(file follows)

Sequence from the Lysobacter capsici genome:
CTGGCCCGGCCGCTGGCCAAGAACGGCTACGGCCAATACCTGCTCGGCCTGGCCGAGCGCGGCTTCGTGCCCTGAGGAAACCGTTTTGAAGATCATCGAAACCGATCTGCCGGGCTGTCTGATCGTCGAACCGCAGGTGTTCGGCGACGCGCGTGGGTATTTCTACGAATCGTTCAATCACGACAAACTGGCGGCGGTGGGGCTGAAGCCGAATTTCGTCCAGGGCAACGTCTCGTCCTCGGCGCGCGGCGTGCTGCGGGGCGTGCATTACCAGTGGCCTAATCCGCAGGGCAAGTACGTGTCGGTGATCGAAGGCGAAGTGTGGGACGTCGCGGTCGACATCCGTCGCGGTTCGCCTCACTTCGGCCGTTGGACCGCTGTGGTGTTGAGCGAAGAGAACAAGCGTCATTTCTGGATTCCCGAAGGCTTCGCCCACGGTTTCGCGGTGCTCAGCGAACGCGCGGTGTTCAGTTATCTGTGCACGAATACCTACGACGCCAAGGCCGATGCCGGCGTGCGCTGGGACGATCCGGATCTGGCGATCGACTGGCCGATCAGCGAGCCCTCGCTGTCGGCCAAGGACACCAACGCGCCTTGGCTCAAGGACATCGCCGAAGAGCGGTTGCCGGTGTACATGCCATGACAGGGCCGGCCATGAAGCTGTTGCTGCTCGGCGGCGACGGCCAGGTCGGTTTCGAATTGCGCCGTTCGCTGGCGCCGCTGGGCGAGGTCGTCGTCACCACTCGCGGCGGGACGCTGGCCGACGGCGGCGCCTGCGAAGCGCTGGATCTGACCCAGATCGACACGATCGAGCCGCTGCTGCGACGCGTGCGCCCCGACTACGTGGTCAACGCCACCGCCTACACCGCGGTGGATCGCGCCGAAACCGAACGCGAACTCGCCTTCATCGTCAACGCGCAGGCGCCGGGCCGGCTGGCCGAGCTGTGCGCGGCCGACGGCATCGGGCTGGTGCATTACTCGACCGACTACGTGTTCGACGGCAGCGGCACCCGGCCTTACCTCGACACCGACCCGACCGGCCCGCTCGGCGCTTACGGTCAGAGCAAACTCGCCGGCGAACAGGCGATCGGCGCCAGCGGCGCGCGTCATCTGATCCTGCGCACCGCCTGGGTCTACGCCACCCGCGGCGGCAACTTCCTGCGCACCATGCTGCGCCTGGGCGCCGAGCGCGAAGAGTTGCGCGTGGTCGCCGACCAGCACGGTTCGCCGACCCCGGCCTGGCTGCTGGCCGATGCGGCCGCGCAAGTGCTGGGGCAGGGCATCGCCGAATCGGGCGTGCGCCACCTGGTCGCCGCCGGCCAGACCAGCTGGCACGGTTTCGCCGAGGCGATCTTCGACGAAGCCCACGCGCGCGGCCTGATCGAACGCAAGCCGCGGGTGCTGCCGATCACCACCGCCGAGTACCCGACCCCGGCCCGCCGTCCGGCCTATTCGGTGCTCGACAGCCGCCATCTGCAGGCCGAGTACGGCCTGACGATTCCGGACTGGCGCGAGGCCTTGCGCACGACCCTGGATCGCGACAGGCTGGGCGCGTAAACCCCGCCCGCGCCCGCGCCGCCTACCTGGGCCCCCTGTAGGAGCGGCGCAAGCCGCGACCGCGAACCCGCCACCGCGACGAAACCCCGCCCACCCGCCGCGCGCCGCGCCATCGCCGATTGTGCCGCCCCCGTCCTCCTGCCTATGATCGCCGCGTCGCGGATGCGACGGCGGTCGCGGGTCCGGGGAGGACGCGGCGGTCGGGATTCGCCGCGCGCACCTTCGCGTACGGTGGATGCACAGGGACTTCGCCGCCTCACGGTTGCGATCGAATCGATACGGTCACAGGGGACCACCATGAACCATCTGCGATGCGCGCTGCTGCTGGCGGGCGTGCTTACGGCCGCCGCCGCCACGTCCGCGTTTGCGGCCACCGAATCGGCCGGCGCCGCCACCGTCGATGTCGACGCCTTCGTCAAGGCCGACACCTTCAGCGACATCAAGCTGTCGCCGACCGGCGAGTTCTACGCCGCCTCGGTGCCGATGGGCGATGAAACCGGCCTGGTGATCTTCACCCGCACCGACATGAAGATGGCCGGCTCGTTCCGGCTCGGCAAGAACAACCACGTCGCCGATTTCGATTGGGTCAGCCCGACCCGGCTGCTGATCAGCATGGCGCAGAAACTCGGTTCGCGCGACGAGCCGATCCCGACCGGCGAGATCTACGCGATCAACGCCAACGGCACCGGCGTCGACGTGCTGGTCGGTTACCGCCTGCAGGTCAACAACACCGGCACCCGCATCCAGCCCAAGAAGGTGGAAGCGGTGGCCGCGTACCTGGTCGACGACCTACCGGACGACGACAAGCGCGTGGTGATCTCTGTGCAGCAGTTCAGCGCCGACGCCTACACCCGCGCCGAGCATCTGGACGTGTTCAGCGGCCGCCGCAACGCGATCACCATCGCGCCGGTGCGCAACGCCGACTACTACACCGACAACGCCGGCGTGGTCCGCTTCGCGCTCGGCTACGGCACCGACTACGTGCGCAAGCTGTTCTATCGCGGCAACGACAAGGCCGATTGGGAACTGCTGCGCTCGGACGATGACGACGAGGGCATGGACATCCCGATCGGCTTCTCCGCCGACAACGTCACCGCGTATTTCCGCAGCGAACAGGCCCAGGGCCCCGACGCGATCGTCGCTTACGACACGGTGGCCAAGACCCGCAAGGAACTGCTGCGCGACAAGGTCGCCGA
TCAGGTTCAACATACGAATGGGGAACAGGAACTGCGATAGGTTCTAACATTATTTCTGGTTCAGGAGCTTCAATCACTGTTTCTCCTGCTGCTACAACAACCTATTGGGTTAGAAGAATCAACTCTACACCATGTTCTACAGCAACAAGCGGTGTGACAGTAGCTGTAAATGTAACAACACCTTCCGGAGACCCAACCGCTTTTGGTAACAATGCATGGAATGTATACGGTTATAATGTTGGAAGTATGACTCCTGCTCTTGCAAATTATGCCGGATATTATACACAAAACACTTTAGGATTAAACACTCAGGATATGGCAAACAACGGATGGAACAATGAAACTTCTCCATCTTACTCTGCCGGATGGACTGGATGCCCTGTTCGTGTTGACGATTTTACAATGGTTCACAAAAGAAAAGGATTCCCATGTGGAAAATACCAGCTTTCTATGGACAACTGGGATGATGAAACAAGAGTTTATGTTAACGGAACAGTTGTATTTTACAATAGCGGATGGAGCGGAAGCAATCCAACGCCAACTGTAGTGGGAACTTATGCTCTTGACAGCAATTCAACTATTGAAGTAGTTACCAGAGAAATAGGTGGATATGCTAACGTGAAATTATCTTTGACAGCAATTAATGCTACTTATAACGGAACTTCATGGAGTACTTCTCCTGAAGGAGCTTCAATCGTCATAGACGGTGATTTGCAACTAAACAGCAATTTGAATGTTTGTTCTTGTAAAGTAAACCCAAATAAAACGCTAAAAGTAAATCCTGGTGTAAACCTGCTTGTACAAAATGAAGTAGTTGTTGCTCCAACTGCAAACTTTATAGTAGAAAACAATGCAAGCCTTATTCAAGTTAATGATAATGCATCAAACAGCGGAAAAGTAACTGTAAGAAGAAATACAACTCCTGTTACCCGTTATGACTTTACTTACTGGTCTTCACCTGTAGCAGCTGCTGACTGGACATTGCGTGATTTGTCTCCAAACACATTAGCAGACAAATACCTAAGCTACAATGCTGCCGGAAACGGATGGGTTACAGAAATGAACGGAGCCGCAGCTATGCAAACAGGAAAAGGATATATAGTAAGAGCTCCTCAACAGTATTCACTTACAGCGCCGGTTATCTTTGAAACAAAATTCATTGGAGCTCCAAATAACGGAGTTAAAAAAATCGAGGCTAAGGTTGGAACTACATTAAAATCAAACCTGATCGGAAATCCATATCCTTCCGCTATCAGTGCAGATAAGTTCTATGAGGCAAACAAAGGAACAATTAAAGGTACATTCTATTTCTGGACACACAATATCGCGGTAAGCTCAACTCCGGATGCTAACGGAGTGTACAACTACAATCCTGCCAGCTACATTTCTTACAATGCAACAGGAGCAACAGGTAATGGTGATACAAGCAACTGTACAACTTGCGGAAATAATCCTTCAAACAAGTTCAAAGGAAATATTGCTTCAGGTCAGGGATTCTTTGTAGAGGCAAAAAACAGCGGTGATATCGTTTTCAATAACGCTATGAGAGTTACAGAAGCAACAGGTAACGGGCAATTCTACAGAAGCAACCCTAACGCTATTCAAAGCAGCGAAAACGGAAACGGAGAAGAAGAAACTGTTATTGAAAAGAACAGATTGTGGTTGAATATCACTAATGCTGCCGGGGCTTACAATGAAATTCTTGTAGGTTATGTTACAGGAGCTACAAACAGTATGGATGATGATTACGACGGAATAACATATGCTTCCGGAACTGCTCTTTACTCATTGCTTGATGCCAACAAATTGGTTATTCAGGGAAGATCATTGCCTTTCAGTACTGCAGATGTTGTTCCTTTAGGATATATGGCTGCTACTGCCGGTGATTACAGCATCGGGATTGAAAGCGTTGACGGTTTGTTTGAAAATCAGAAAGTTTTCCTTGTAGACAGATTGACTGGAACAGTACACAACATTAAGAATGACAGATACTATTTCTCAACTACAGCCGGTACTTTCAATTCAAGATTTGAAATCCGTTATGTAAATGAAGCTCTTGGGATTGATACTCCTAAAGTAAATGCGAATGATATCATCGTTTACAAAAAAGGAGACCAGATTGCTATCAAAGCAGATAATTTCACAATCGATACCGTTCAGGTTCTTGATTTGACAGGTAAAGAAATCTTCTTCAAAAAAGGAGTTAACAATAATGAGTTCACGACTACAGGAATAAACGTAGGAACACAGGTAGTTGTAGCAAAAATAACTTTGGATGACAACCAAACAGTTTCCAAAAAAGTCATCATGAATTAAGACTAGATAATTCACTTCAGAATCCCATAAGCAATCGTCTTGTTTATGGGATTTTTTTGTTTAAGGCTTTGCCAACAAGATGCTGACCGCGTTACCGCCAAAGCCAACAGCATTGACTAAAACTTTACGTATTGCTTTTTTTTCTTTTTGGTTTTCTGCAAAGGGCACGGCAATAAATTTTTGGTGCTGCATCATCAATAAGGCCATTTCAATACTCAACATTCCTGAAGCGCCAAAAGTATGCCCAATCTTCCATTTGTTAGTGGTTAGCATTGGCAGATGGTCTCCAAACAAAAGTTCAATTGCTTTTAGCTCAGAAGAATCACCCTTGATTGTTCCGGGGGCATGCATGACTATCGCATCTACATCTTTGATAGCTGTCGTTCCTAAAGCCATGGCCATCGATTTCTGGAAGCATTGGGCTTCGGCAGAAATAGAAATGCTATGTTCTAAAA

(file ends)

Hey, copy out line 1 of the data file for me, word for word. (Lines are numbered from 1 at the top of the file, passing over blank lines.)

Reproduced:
Sequence from the Lysobacter capsici genome: